Local environmental organizations are dedicated to preserving Boise’s incredible wildlife

If you love something, you want to preserve it; that’s exactly what environmental organizations in Boise strive to do with Boise’s wilderness. From the beautiful sprawling mountain ranges to the roaring rivers and accessible hiking trails, there is a lot to love about nature in Idaho. 

A collaborative and welcoming activism community

Lisa Young, the director of the Idaho chapter of the Sierra Club, one of the nation’s oldest and most prominent grassroots organizations, shared that she has witnessed a shift regarding non-profit and progressive organizations increasing their efforts to prioritize inclusion and equality, something The Sierra Club is very intentional about.

The Sierra Club works to make some of the inaccessible jargon on websites for organizations like the PUC understandable to the general public and encourages community members to use their voices at public hearings.

The Public Utilities Commission (PUC) publishes crucial information regarding changes in energy sources, from new price points for energy bills to the creation of new power plants. 

“We’ve gotten more folks involved at the PUC,” Young said. “Our goal over the years has been to get more people to be aware of and feel empowered to participate in these public comment opportunities, whether it’s written comments, attending public hearings and testifying and reducing those barriers to entry.”

Young believes that at its core, activism work is about community. The Sierra Club works to unite people through a love for the planet and the future of Boise’s environment.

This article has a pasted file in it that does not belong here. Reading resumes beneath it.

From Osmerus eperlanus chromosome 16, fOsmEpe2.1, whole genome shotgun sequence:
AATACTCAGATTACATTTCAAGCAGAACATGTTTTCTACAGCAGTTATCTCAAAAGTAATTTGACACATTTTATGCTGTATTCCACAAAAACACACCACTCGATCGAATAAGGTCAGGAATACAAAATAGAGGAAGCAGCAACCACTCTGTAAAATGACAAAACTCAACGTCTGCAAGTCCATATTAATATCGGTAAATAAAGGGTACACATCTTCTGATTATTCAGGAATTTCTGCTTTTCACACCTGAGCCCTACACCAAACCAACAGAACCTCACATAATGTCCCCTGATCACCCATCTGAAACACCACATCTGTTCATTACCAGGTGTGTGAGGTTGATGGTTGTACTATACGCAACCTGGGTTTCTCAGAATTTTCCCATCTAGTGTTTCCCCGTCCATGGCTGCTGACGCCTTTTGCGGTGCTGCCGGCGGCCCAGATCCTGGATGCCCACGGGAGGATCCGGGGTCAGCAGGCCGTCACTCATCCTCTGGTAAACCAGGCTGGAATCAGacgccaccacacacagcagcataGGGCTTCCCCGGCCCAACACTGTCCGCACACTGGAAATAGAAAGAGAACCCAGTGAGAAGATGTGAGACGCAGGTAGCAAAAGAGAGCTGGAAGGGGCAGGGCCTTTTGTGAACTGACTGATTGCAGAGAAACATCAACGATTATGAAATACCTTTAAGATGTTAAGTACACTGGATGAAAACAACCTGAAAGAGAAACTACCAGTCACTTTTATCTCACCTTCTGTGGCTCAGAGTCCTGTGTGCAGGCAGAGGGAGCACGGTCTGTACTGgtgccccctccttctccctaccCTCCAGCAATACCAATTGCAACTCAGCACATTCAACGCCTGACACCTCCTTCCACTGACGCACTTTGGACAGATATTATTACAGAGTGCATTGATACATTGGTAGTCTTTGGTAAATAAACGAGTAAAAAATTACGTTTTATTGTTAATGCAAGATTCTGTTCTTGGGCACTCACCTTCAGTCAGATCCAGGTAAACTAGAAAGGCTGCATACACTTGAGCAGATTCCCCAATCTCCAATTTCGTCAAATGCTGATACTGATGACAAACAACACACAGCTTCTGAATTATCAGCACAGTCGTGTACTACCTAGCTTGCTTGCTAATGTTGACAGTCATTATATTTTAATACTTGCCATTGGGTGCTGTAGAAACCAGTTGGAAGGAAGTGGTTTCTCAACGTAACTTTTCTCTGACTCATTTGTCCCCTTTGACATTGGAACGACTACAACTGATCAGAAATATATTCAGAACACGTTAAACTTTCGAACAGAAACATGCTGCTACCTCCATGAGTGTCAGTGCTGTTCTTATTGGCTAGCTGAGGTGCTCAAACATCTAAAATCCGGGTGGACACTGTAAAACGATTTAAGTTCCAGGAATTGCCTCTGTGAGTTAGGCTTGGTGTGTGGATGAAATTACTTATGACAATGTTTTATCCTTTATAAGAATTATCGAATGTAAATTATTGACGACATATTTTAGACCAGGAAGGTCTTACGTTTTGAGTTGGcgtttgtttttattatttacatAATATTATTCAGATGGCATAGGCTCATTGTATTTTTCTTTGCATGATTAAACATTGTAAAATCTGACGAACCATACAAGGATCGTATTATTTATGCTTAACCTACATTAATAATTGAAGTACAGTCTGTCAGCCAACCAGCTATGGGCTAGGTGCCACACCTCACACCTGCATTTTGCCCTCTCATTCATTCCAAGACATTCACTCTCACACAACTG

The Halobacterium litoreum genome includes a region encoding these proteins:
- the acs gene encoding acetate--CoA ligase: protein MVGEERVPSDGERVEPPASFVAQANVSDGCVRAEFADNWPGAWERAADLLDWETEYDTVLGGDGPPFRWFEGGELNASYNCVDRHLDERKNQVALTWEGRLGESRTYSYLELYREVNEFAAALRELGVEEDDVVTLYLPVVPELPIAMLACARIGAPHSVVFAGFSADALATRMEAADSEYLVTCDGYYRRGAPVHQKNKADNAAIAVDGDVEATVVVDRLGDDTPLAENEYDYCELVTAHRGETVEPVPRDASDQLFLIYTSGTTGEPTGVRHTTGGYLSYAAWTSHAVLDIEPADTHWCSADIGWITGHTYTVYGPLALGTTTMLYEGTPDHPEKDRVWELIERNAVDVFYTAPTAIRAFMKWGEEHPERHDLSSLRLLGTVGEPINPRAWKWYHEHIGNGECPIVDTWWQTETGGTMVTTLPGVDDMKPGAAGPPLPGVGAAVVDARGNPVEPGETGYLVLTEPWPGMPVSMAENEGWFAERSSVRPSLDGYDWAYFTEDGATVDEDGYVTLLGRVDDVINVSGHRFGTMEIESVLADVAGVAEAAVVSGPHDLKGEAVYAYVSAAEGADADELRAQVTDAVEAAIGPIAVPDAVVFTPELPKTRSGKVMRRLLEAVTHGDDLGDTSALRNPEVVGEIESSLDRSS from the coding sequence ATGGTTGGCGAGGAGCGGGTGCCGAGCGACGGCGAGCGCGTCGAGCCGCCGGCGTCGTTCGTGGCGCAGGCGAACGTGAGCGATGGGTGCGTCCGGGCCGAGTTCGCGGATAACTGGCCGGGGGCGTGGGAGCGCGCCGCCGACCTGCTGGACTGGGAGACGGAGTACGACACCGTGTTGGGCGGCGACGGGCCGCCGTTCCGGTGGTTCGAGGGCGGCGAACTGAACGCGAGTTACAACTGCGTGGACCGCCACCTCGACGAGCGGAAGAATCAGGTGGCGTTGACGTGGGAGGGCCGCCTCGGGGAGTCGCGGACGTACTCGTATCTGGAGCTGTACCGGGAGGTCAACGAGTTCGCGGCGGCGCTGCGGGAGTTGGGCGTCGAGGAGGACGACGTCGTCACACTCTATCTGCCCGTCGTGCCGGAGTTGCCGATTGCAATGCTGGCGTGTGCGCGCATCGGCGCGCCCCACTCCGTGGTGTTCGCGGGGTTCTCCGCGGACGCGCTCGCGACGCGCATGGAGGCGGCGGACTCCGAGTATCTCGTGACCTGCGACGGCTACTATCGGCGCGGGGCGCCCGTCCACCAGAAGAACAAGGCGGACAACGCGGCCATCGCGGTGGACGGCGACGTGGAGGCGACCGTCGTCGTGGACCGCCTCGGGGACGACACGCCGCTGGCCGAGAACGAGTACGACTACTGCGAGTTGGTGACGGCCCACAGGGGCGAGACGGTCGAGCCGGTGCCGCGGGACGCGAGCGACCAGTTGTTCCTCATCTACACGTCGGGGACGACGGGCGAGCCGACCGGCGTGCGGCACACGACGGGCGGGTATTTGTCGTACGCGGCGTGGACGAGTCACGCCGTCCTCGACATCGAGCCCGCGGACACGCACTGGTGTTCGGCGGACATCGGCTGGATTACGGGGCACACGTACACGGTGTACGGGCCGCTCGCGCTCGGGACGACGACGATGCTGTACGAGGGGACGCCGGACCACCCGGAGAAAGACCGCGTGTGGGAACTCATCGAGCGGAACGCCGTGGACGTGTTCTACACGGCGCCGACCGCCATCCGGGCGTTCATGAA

“In order for us to grow our movement, and to do so in a way that actually advances our real values, equity, inclusion and justice need to be at the center,” Young said.

As the Sierra Club is part of a national organization, Young feels a sense of community knowing that she is a part of a bigger movement. 

“Being able to link arms across the entire nation with sixty-four chapters is really impactful and makes us feel like we can do this,” Young said. “We’ve seen throughout history, this type of grassroots organizing and movement building. We can create change, it does create change, and it’s how change is made.”

The Sierra Club hosts a variety of events from outdoor movie nights to picnics and greenbelt bike rides. Young acknowledged that while on the surface these events don’t seem to be doing anything for the environment, they actually provide fundraising opportunities and establish a sense of community.

As far as the future of environmental activism in Boise is concerned, Young is excited about the different partnerships and opportunities for inclusion that are being established. Young has watched budding relationships occur between social justice groups, and environmental groups like The Sierra Club. 

“Being able to work together towards those goals, and open up what has been a very traditionally majority white majority, upper middle class, movement of environmental conservationists to a much broader range of people,” Young said. “We are all impacted by these environmental issues and particularly low-income folks of color more than anyone else.”

Young highlighted the Outdoors Idaho Program, which provides the LGBTQIA+ community with outings that strive to provide safe and inclusive spaces.